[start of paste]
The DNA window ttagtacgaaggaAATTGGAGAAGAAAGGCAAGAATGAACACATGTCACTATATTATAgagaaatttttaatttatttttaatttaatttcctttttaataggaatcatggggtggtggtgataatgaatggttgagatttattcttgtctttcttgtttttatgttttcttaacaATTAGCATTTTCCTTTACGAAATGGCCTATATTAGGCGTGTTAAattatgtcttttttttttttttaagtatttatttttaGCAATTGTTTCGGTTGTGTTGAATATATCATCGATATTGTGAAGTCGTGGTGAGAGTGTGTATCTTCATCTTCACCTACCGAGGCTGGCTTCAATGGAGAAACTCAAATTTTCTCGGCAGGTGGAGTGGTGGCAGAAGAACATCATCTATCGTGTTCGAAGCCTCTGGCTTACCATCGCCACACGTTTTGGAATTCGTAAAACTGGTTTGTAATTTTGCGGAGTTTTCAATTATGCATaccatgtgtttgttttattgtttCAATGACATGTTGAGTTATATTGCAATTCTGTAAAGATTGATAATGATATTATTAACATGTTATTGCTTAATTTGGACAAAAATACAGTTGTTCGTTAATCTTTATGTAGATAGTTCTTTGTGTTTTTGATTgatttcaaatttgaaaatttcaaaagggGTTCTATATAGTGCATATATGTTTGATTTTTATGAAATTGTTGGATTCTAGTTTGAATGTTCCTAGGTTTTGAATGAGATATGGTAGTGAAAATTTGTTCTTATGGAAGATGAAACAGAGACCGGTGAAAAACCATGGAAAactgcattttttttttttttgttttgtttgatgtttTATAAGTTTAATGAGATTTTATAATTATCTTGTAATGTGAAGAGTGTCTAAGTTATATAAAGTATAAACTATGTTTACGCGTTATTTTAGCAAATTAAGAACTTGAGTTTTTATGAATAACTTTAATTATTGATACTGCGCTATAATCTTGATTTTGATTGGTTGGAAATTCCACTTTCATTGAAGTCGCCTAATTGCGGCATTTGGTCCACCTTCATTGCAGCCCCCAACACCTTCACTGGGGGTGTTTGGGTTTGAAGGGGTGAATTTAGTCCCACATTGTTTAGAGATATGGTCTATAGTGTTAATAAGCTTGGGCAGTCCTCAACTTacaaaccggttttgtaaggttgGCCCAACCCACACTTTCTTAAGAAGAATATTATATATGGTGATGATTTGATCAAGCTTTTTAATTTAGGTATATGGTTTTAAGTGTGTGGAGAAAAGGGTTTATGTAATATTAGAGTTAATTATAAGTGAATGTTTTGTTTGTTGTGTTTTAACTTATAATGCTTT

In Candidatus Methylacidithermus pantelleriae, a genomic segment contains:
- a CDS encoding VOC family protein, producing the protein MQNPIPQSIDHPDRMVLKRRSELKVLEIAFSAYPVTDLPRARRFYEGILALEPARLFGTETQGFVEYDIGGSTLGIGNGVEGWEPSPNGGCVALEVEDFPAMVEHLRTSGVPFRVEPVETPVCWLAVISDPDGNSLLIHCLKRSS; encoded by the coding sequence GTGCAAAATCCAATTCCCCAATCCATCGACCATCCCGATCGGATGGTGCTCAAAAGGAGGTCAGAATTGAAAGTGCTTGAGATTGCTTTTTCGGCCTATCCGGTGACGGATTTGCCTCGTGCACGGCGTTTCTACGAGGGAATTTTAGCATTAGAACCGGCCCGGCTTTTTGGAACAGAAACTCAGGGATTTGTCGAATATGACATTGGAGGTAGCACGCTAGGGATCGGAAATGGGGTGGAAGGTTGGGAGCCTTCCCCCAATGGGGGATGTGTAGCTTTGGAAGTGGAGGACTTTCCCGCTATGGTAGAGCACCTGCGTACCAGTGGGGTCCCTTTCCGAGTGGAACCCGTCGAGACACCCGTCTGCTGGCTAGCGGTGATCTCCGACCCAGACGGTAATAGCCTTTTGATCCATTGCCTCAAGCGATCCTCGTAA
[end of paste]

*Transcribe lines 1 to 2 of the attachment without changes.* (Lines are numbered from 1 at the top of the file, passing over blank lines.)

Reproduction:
The DNA window ttagtacgaaggaAATTGGAGAAGAAAGGCAAGAATGAACACATGTCACTATATTATAgagaaatttttaatttatttttaatttaatttcctttttaataggaatcatggggtggtggtgataatgaatggttgagatttattcttgtctttcttgtttttatgttttcttaacaATTAGCATTTTCCTTTACGAAATGGCCTATATTAGGCGTGTTAAattatgtcttttttttttttttaagtatttatttttaGCAATTGTTTCGGTTGTGTTGAATATATCATCGATATTGTGAAGTCGTGGTGAGAGTGTGTATCTTCATCTTCACCTACCGAGGCTGGCTTCAATGGAGAAACTCAAATTTTCTCGGCAGGTGGAGTGGTGGCAGAAGAACATCATCTATCGTGTTCGAAGCCTCTGGCTTACCATCGCCACACGTTTTGGAATTCGTAAAACTGGTTTGTAATTTTGCGGAGTTTTCAATTATGCATaccatgtgtttgttttattgtttCAATGACATGTTGAGTTATATTGCAATTCTGTAAAGATTGATAATGATATTATTAACATGTTATTGCTTAATTTGGACAAAAATACAGTTGTTCGTTAATCTTTATGTAGATAGTTCTTTGTGTTTTTGATTgatttcaaatttgaaaatttcaaaagggGTTCTATATAGTGCATATATGTTTGATTTTTATGAAATTGTTGGATTCTAGTTTGAATGTTCCTAGGTTTTGAATGAGATATGGTAGTGAAAATTTGTTCTTATGGAAGATGAAACAGAGACCGGTGAAAAACCATGGAAAactgcattttttttttttttgttttgtttgatgtttTATAAGTTTAATGAGATTTTATAATTATCTTGTAATGTGAAGAGTGTCTAAGTTATATAAAGTATAAACTATGTTTACGCGTTATTTTAGCAAATTAAGAACTTGAGTTTTTATGAATAACTTTAATTATTGATACTGCGCTATAATCTTGATTTTGATTGGTTGGAAATTCCACTTTCATTGAAGTCGCCTAATTGCGGCATTTGGTCCACCTTCATTGCAGCCCCCAACACCTTCACTGGGGGTGTTTGGGTTTGAAGGGGTGAATTTAGTCCCACATTGTTTAGAGATATGGTCTATAGTGTTAATAAGCTTGGGCAGTCCTCAACTTacaaaccggttttgtaaggttgGCCCAACCCACACTTTCTTAAGAAGAATATTATATATGGTGATGATTTGATCAAGCTTTTTAATTTAGGTATATGGTTTTAAGTGTGTGGAGAAAAGGGTTTATGTAATATTAGAGTTAATTATAAGTGAATGTTTTGTTTGTTGTGTTTTAACTTATAATGCTTT

In Candidatus Methylacidithermus pantelleriae, a genomic segment contains: